APP deficiency results in resistance to obesity but impairs glucose tolerance upon high fat feeding

Juliane K. Czeczor, Amanda J. Genders, Kathryn Aston-Mourney, Timothy Connor, Liam G. Hall, Kyoko Hasebe, Megan Ellis, Kirstie A. De Jong, Darren C. Henstridge, Peter J. Meikle, Mark A. Febbraio, Ken Walder, Sean L. McGee

Research output: Contribution to journalArticleResearchpeer-review

Abstract

The amyloid precursor protein (APP) generates a number of peptides when processed through different cleavage mechanisms, including the amyloid beta peptide that is implicated in the development of Alzheimer's disease. It is well established that APP via its cleaved peptides regulates aspects of neuronal metabolism. Emerging evidence suggests that amyloidogenic processing of APP can lead to altered systemic metabolism, similar to that observed in metabolic disease states. In the present study, we investigated the effect of APP deficiency on obesity-induced alterations in systemic metabolism. Compared with WT littermates, APP-deficient mice were resistant to dietinduced obesity, which was linked to higher energy expenditure and lipid oxidation throughout the dark phase and was associated with increased spontaneous physical activity. Consistent with this lean phenotype, APP-deficient mice fed a high-fat diet (HFD) had normal insulin tolerance. However, despite normal insulin action, these mice were glucose intolerant, similar to WT mice fed a HFD. This was associated with reduced plasma insulin in the early phase of the glucose tolerance test. Analysis of the pancreas showed that APP was required to maintain normal islet and β-cell mass under high fat feeding conditions. These studies show that, in addition to regulating aspects of neuronal metabolism, APP is an important regulator of whole body energy expenditure and glucose homeostasis under high fat feeding conditions.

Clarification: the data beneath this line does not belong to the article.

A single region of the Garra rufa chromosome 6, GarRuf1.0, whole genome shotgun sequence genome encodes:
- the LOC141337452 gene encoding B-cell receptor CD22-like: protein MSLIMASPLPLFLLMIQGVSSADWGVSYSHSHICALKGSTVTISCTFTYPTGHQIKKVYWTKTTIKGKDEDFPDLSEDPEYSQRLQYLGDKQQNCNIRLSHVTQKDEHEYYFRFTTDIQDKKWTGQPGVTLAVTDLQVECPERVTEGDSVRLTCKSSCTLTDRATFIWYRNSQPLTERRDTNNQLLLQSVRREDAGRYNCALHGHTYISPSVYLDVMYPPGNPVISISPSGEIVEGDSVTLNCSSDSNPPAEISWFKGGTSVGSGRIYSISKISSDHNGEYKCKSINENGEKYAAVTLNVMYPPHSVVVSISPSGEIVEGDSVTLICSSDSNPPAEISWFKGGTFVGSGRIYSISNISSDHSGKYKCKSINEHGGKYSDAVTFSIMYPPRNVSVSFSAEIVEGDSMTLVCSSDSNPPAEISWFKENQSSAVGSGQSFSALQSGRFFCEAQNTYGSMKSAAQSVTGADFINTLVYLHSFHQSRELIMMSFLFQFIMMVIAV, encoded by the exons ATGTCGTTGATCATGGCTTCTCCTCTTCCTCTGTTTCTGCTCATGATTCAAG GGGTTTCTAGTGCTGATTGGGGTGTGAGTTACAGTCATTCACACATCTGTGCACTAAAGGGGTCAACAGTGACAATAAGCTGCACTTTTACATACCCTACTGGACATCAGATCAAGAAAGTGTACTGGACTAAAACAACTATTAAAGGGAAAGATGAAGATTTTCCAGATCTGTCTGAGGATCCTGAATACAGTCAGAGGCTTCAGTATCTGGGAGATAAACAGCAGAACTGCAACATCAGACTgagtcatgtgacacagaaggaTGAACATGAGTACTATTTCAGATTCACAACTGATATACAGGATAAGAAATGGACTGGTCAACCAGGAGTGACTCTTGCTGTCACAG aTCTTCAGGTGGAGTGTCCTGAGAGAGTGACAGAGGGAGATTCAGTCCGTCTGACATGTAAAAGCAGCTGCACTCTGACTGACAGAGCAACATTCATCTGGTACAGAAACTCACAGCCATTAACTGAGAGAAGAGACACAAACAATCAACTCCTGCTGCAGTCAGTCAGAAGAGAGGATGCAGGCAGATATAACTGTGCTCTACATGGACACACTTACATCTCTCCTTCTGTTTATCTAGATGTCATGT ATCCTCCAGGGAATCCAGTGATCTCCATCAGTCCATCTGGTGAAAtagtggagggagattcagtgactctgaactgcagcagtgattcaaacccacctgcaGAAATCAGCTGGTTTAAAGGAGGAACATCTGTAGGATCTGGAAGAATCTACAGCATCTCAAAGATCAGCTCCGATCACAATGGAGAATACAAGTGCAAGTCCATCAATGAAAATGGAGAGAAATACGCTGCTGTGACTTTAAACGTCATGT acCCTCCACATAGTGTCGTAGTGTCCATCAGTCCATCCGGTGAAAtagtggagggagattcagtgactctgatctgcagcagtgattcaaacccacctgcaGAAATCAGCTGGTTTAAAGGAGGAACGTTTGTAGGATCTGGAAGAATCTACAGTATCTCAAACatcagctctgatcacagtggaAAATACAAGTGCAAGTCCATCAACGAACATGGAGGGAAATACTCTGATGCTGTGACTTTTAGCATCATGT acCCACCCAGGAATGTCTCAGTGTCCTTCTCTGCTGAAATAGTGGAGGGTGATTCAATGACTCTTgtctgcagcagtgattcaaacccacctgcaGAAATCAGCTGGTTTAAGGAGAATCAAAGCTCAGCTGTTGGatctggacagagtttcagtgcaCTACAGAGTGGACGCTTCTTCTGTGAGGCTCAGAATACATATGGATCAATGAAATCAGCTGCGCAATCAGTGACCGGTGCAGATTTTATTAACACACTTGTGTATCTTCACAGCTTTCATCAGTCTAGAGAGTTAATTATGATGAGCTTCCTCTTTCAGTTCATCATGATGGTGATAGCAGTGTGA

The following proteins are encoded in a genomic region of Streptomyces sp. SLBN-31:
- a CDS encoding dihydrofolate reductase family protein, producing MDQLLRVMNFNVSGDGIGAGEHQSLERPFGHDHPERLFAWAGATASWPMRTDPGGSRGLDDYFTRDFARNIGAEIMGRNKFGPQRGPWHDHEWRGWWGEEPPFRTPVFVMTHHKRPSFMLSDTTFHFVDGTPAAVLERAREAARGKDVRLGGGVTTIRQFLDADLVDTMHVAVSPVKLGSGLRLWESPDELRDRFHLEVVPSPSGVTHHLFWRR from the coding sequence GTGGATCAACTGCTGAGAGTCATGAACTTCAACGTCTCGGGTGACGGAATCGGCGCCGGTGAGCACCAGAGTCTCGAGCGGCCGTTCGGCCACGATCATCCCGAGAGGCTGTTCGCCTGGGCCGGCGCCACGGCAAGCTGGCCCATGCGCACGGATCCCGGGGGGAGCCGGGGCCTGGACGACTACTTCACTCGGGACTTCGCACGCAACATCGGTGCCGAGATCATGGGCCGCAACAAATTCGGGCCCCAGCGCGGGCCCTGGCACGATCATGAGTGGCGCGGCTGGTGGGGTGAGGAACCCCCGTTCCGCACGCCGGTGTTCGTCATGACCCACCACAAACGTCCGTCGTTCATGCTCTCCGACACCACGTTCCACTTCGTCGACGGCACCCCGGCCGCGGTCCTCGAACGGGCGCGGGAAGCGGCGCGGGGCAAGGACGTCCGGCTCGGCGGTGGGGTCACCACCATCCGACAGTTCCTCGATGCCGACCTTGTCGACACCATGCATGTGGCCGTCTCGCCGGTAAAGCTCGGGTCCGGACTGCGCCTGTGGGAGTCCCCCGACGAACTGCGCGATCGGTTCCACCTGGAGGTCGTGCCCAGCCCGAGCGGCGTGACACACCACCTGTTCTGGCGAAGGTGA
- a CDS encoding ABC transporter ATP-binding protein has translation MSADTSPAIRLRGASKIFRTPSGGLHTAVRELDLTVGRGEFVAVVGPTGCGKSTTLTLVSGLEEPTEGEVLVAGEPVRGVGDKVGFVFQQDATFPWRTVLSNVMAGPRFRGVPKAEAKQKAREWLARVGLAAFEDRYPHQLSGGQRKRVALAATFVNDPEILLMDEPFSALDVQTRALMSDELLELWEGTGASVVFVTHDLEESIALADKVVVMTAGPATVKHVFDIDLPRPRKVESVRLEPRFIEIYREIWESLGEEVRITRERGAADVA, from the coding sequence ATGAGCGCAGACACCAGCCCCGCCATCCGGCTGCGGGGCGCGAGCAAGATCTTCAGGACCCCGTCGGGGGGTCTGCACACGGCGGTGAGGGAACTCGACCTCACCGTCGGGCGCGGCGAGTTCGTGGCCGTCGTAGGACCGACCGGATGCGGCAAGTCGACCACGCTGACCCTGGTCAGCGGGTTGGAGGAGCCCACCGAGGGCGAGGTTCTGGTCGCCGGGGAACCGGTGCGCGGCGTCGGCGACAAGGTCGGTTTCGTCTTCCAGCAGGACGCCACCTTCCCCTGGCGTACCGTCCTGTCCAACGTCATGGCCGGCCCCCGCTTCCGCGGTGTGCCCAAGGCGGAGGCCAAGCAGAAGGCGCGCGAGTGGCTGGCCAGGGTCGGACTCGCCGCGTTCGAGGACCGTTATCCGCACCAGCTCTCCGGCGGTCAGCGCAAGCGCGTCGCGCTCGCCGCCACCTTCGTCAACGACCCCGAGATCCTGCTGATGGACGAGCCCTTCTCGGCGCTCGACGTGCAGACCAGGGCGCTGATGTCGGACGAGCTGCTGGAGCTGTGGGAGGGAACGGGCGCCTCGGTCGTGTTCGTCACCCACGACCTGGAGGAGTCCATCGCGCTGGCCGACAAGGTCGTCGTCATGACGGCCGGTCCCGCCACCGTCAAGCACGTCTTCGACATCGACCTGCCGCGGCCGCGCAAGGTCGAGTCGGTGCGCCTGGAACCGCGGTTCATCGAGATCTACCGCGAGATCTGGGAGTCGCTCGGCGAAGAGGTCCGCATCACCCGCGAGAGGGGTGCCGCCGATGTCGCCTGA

Original languageEnglish
Pages (from-to)311-322
Number of pages12
JournalJournal of Endocrinology
Volume237
Issue number3
DOIs
Publication statusPublished - 1 Jun 2018
Externally publishedYes

Keywords

  • Amyloid precursor protein
  • Energy expenditure
  • Glucose metabolism
  • Insulin secretion
  • Obesity

Cite this

Czeczor, J. K., Genders, A. J., Aston-Mourney, K., Connor, T., Hall, L. G., Hasebe, K., ... McGee, S. L. (2018). APP deficiency results in resistance to obesity but impairs glucose tolerance upon high fat feeding. Journal of Endocrinology, 237(3), 311-322. https://doi.org/10.1530/JOE-18-0051
Czeczor, Juliane K. ; Genders, Amanda J. ; Aston-Mourney, Kathryn ; Connor, Timothy ; Hall, Liam G. ; Hasebe, Kyoko ; Ellis, Megan ; De Jong, Kirstie A. ; Henstridge, Darren C. ; Meikle, Peter J. ; Febbraio, Mark A. ; Walder, Ken ; McGee, Sean L. / APP deficiency results in resistance to obesity but impairs glucose tolerance upon high fat feeding. In: Journal of Endocrinology. 2018 ; Vol. 237, No. 3. pp. 311-322.